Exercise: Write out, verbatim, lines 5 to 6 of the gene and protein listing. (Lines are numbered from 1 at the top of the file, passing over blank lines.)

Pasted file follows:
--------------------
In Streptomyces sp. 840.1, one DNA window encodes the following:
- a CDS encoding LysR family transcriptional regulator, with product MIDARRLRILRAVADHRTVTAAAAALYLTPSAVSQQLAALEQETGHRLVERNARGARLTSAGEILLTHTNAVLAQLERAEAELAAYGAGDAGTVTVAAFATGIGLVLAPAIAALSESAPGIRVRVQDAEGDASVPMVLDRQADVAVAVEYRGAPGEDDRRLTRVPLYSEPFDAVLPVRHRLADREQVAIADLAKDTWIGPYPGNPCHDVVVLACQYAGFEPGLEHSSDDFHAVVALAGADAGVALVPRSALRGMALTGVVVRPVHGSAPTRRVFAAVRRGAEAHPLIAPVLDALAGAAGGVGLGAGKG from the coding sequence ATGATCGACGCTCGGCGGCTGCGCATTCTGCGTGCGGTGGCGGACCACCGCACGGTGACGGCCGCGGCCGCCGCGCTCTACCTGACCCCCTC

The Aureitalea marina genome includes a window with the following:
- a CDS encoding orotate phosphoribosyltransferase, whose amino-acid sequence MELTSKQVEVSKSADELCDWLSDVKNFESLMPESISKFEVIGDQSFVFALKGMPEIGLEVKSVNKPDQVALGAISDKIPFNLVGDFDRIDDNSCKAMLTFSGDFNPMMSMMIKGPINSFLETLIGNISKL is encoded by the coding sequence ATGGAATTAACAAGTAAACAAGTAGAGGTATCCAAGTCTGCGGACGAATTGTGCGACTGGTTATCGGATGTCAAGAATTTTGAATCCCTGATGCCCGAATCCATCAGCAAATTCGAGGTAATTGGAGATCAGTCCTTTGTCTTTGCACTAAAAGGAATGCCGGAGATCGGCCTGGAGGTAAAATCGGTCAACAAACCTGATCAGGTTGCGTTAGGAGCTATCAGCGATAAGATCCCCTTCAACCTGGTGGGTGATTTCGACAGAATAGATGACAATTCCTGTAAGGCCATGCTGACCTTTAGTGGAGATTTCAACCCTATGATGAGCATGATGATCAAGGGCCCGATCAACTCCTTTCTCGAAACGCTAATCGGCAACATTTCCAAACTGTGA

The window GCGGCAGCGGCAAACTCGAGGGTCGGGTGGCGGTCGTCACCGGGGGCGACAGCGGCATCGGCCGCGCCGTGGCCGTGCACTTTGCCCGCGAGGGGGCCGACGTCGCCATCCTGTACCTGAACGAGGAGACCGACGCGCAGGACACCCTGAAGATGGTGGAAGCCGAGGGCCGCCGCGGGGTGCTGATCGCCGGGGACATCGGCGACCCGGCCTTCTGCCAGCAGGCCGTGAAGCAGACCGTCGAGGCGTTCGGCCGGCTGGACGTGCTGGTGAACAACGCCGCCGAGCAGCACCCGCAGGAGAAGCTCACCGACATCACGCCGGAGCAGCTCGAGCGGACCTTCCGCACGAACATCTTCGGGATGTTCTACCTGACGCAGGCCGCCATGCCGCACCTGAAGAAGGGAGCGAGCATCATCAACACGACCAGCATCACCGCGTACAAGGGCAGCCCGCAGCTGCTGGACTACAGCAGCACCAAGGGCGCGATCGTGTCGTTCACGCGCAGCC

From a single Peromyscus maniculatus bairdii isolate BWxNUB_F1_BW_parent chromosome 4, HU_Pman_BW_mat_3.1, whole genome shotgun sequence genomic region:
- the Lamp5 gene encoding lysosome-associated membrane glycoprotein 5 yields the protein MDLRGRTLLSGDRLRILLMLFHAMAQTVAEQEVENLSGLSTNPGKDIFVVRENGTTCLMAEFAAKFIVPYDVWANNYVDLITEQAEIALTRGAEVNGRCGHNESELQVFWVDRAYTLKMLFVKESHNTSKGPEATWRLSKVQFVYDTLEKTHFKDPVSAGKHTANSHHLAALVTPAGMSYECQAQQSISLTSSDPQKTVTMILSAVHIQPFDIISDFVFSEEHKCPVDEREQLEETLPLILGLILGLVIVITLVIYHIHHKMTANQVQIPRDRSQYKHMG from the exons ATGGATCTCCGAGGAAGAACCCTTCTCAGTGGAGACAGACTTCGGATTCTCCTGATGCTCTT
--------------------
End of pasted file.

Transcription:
The window GCGGCAGCGGCAAACTCGAGGGTCGGGTGGCGGTCGTCACCGGGGGCGACAGCGGCATCGGCCGCGCCGTGGCCGTGCACTTTGCCCGCGAGGGGGCCGACGTCGCCATCCTGTACCTGAACGAGGAGACCGACGCGCAGGACACCCTGAAGATGGTGGAAGCCGAGGGCCGCCGCGGGGTGCTGATCGCCGGGGACATCGGCGACCCGGCCTTCTGCCAGCAGGCCGTGAAGCAGACCGTCGAGGCGTTCGGCCGGCTGGACGTGCTGGTGAACAACGCCGCCGAGCAGCACCCGCAGGAGAAGCTCACCGACATCACGCCGGAGCAGCTCGAGCGGACCTTCCGCACGAACATCTTCGGGATGTTCTACCTGACGCAGGCCGCCATGCCGCACCTGAAGAAGGGAGCGAGCATCATCAACACGACCAGCATCACCGCGTACAAGGGCAGCCCGCAGCTGCTGGACTACAGCAGCACCAAGGGCGCGATCGTGTCGTTCACGCGCAGCC

From a single Peromyscus maniculatus bairdii isolate BWxNUB_F1_BW_parent chromosome 4, HU_Pman_BW_mat_3.1, whole genome shotgun sequence genomic region: